We all knew the entertainment industry was going to take a huge hit due to the COVID-19 pandemic, but as the year rounds out and the shutdown stretches into its ninth month, numbers are coming in worse than many had predicted. According to Pollstar (via Variety), the concert industry in North America alone stands to lose more than $30 billion in 2020.
Industry insiders had originally projected a record-setting year at the box office, with an estimated $12.2 billion take if things had been normal. Instead, with touring and live performances largely shutdown since March, the final number added up to a loss of $9.7 billion. That beats even early estimates for 2020 losses, as Q1 projections put the final total at negative $8.9 billion, but the unpredictability of the pandemic only added to the downturn.
The rest of the $30 billion deficit comes from things like sponsorships, ticketing costs, concessions, merch, and ancillary businesses like transportation, restaurants, and hotels. Pollstar also factored in losses incurred by the 147,000 live businesses in the publication’s directories, plus industry studies that tally yearly revenue and make projections about future quarters. Find the full report at Pollstar.
Speaking of the depressing financial news, president of Pollstar owner Oak View Group’s Media & Conferences Division Ray Waddell admitted it was “painful” to put hard numbers on “the adversity and loss our industry and many of our colleagues faced…” However, he continued, “… We understand it is a critical undertaking towards facilitating our recovery, which is thankfully on the horizon. With vaccines, better testing, new safety and sanitization protocols, smart ticketing and other innovations, the live industry will be ramping up in the coming months, and we’re sure that at this time next year we’ll have a very different story to tell.”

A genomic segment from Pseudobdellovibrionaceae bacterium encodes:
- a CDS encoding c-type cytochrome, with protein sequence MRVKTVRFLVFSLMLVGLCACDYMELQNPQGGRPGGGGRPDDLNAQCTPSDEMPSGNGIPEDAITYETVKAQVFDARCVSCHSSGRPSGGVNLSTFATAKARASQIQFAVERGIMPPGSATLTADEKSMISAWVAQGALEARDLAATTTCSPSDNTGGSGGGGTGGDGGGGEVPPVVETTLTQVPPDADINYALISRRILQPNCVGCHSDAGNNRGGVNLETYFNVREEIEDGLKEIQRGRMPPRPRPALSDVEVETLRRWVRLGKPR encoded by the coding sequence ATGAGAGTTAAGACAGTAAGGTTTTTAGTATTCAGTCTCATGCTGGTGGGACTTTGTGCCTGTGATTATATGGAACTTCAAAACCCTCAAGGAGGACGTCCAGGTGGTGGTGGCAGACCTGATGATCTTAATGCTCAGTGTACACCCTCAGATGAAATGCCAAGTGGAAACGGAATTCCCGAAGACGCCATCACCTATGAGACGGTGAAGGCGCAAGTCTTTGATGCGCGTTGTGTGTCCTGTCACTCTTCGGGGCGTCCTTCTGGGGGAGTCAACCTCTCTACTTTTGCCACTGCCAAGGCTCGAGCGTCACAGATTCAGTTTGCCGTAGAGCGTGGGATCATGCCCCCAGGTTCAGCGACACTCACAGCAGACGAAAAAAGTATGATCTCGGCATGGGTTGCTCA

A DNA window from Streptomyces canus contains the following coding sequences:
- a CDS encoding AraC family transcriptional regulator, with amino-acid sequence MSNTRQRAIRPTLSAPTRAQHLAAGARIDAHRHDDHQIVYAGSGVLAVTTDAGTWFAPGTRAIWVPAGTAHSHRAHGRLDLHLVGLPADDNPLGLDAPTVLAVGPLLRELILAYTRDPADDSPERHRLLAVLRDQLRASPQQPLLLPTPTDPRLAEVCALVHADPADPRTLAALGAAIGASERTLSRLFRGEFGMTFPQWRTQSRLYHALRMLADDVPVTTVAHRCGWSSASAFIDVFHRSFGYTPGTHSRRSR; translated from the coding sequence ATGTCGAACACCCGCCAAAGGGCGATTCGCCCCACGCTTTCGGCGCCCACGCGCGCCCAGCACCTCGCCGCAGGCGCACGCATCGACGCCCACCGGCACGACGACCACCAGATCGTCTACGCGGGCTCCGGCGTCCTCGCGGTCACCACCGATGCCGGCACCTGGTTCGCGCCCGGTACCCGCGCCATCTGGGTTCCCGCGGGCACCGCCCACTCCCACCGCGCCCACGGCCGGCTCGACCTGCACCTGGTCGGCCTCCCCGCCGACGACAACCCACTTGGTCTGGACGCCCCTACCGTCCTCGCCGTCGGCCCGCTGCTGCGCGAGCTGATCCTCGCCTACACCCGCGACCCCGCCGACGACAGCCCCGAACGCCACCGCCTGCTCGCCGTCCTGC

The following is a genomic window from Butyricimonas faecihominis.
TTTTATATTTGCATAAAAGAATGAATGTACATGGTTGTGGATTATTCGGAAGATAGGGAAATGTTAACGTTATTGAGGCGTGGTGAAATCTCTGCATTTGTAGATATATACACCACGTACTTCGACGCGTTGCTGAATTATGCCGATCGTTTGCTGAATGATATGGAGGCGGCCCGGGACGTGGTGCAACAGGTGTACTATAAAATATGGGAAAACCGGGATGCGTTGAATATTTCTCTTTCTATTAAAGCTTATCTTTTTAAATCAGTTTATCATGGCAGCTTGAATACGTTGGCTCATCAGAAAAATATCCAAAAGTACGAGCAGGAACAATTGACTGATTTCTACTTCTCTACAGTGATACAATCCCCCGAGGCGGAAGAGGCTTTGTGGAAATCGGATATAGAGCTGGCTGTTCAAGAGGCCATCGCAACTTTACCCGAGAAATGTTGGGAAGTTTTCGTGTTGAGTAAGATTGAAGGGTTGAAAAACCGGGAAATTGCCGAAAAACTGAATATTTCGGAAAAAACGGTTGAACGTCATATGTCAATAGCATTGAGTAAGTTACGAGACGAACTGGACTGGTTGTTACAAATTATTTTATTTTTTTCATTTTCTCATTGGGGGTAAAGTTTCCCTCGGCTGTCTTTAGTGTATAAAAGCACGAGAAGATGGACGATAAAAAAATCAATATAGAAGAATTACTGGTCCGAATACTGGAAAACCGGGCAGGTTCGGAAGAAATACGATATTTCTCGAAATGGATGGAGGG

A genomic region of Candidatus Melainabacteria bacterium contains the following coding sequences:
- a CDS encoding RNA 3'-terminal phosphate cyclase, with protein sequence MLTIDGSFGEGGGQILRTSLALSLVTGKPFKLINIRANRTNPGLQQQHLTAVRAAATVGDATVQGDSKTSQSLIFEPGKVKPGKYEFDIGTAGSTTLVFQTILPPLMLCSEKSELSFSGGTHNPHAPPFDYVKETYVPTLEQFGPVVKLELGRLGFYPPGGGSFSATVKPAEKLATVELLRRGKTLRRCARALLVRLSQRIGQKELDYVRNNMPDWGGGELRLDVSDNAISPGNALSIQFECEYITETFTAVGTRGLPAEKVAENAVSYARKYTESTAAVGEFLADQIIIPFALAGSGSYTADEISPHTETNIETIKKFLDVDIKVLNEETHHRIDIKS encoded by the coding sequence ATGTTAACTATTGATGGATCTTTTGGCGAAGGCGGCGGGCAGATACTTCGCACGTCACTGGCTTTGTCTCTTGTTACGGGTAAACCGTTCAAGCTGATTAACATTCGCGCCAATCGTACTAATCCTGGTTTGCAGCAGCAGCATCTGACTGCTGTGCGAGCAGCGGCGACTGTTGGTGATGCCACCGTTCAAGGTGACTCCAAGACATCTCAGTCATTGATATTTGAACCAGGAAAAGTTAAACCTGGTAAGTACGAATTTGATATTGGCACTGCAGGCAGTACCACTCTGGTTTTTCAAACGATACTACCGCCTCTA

The Pollstar report also included data on what little touring revenue there was from the early part of the year. Between November 30th and March 7th, Elton John’s “Farewell Yellow Brick Road Tour” topped the worldwide rankings with a $87.1 million gross. Others who brought in bank included Celine Dion ($71.2 million), U2 ($51.2 million), Queen + Adama Lambert ($44.6 million), Post Malone ($40.3 million), Eagles ($33.6 million), and Jonas Brothers ($32.7 million).
Perhaps hardest hit by the year’s losses are smaller, independent music venues, 90% of which could be forced to close without help. The National Independent Venue Association has been fighting for government assistance by pressing congress to pass the Save Our Stages Bill, while also collecting funds for emergency relief. Consequence of Sound is doing our small part to pitch in by selling a benefit “Protect Live Music” long sleeve T-shirt, with a portion of proceeds going to NIVA’s Emergency Relief Fund. You can help out and grab your own shirt below or at the Consequence store.